Clothes shopping isn’t something that endears us to Mother Earth when it comes to protecting the planet we live in. As a result of a growing number of swap shops, however, you can feel free to make your fashion statement without contributing to the estimated £100 million worth of clothing waste going to UK landfill each year. The concept that has been termed “swishing” is basic: You take your unwanted clothes to a particular event with the purpose of swapping them for other people’s clothes that you feel would be a better fit for your current style.
Use a sugar scrub
Microbeads have been a popular option when producing a number of different products, such as toothpaste, shower gels, and face scrubs. However, besides being potentially bad for your health, the small pieces of plastic can be dangerous to the environment by finding their way into the ocean once they’ve been washed down the sink. Fortunately, the beauty industry has responded in a bid to prevent manufacturers adding microbes to personal care products and cosmetics. It’s always best to read the ingredients to be on the safe side, however. Another option is to add such biodegradable natural products like sugar to create lip scrubs, face masks, and more.
Go veggie once a week
A University of Oxford study revealed that reducing dairy and meat from your diet could result in up to a 73% reduction in your carbon footprint. This would see a significant decrease in greenhouse gas emissions, but it would also free up wild land that has been lost to agriculture, which is among the main reasons behind the mass extinction of wildlife. While going vegan isn’t convenient for everyone, you can contribute by going without meat one day per week, and on the remaining six days, you can do even more by choosing only to eat sustainably raised products. With regards to fish, try and stick to eating just line and rod-caught fish, as methods of industrial fishing can result in significant harm to sharks and dolphins.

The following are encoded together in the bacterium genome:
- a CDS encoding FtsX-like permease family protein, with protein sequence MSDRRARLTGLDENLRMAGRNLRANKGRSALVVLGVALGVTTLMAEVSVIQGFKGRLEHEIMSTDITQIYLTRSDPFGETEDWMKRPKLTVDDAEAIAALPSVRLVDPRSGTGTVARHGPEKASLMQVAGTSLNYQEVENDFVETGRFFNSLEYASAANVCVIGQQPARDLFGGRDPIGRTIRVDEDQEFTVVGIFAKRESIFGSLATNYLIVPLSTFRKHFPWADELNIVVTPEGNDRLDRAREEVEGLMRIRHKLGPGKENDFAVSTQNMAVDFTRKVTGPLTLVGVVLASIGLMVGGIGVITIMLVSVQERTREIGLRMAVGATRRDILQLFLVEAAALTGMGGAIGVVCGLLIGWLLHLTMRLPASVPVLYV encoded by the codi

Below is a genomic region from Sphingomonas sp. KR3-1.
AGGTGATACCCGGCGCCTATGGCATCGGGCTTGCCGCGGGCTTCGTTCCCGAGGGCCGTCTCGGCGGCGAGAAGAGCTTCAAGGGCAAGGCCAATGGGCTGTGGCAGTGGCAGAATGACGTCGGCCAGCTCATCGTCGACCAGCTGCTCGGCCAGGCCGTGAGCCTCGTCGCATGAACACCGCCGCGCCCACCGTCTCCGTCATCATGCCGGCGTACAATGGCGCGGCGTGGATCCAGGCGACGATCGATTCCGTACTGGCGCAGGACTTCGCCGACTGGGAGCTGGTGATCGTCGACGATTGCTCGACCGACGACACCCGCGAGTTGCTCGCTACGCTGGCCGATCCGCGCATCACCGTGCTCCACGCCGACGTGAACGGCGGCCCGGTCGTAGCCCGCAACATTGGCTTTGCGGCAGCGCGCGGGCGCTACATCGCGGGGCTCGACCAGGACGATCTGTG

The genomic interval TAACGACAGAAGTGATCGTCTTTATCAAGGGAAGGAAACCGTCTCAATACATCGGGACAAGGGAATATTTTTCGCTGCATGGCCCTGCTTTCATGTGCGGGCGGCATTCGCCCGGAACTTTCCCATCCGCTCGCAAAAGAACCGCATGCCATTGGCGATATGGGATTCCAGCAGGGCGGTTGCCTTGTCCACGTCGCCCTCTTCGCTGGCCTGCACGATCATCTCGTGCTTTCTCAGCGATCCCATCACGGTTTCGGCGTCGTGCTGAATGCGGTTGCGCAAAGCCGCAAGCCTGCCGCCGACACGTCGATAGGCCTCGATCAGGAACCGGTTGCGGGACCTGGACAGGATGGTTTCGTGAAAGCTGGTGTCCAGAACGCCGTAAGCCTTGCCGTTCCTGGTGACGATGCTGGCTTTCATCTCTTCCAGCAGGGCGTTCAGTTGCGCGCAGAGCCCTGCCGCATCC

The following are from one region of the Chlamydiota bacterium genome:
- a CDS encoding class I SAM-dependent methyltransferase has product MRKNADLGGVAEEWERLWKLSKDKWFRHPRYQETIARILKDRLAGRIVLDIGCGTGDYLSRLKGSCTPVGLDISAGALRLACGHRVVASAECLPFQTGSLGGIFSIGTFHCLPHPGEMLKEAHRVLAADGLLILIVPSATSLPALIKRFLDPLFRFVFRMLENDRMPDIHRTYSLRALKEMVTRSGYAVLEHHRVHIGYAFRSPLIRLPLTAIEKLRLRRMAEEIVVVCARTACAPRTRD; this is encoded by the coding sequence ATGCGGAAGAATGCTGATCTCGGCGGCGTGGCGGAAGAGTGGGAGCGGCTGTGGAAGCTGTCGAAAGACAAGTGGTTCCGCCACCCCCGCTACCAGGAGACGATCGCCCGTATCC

Get to grips with best before dates
Trying to understand food labels can be a confusing task, especially with regards to best before dates. The National Federation of Women’s Institutes (NFWI) conducted a study that saw over half of those who responded admitting that they understand how best before dates work, highlighting the confusion as being among the main causes of mass food waste.
While fish, meat, and dairy have to include dates as there are risks involved if they’re consumed after the given date, a best before date indicates that we can still eat them. Eating them after the given date just lets us know that they won’t be at their best. Fortunately, supermarkets are starting to act to make things clearer. Tesco, for example, announced that it would do away with best before dates on close to 70 vegetable and fruits products, which would certainly help to eradicate some confusion.